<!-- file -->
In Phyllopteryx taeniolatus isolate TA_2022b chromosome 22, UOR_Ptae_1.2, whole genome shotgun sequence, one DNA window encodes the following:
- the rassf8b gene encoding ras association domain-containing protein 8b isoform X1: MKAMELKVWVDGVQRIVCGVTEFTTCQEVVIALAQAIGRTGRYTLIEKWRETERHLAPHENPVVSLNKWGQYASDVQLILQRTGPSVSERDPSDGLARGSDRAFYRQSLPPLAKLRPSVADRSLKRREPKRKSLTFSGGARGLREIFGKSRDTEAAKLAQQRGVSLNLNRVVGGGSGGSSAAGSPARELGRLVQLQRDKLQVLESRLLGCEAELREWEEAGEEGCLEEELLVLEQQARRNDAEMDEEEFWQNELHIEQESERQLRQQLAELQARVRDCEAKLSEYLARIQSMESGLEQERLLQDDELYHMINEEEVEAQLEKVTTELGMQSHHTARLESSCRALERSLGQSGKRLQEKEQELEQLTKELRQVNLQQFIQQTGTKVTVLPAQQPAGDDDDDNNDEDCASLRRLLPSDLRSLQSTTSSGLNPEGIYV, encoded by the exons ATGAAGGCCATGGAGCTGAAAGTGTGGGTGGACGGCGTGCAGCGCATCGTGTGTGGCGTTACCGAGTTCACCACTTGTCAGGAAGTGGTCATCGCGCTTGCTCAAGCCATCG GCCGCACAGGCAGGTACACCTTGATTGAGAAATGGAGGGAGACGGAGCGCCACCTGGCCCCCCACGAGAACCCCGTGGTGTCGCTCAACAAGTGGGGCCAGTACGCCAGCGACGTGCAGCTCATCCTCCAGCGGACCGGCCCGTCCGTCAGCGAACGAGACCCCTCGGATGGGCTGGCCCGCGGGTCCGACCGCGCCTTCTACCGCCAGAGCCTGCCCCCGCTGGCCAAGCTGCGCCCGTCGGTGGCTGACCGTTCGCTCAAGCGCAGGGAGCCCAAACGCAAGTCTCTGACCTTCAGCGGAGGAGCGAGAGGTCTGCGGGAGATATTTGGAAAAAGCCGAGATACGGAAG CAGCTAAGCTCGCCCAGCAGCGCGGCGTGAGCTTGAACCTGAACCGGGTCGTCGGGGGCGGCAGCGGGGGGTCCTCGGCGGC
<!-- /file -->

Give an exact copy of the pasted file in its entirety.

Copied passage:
In Phyllopteryx taeniolatus isolate TA_2022b chromosome 22, UOR_Ptae_1.2, whole genome shotgun sequence, one DNA window encodes the following:
- the rassf8b gene encoding ras association domain-containing protein 8b isoform X1: MKAMELKVWVDGVQRIVCGVTEFTTCQEVVIALAQAIGRTGRYTLIEKWRETERHLAPHENPVVSLNKWGQYASDVQLILQRTGPSVSERDPSDGLARGSDRAFYRQSLPPLAKLRPSVADRSLKRREPKRKSLTFSGGARGLREIFGKSRDTEAAKLAQQRGVSLNLNRVVGGGSGGSSAAGSPARELGRLVQLQRDKLQVLESRLLGCEAELREWEEAGEEGCLEEELLVLEQQARRNDAEMDEEEFWQNELHIEQESERQLRQQLAELQARVRDCEAKLSEYLARIQSMESGLEQERLLQDDELYHMINEEEVEAQLEKVTTELGMQSHHTARLESSCRALERSLGQSGKRLQEKEQELEQLTKELRQVNLQQFIQQTGTKVTVLPAQQPAGDDDDDNNDEDCASLRRLLPSDLRSLQSTTSSGLNPEGIYV, encoded by the exons ATGAAGGCCATGGAGCTGAAAGTGTGGGTGGACGGCGTGCAGCGCATCGTGTGTGGCGTTACCGAGTTCACCACTTGTCAGGAAGTGGTCATCGCGCTTGCTCAAGCCATCG GCCGCACAGGCAGGTACACCTTGATTGAGAAATGGAGGGAGACGGAGCGCCACCTGGCCCCCCACGAGAACCCCGTGGTGTCGCTCAACAAGTGGGGCCAGTACGCCAGCGACGTGCAGCTCATCCTCCAGCGGACCGGCCCGTCCGTCAGCGAACGAGACCCCTCGGATGGGCTGGCCCGCGGGTCCGACCGCGCCTTCTACCGCCAGAGCCTGCCCCCGCTGGCCAAGCTGCGCCCGTCGGTGGCTGACCGTTCGCTCAAGCGCAGGGAGCCCAAACGCAAGTCTCTGACCTTCAGCGGAGGAGCGAGAGGTCTGCGGGAGATATTTGGAAAAAGCCGAGATACGGAAG CAGCTAAGCTCGCCCAGCAGCGCGGCGTGAGCTTGAACCTGAACCGGGTCGTCGGGGGCGGCAGCGGGGGGTCCTCGGCGGC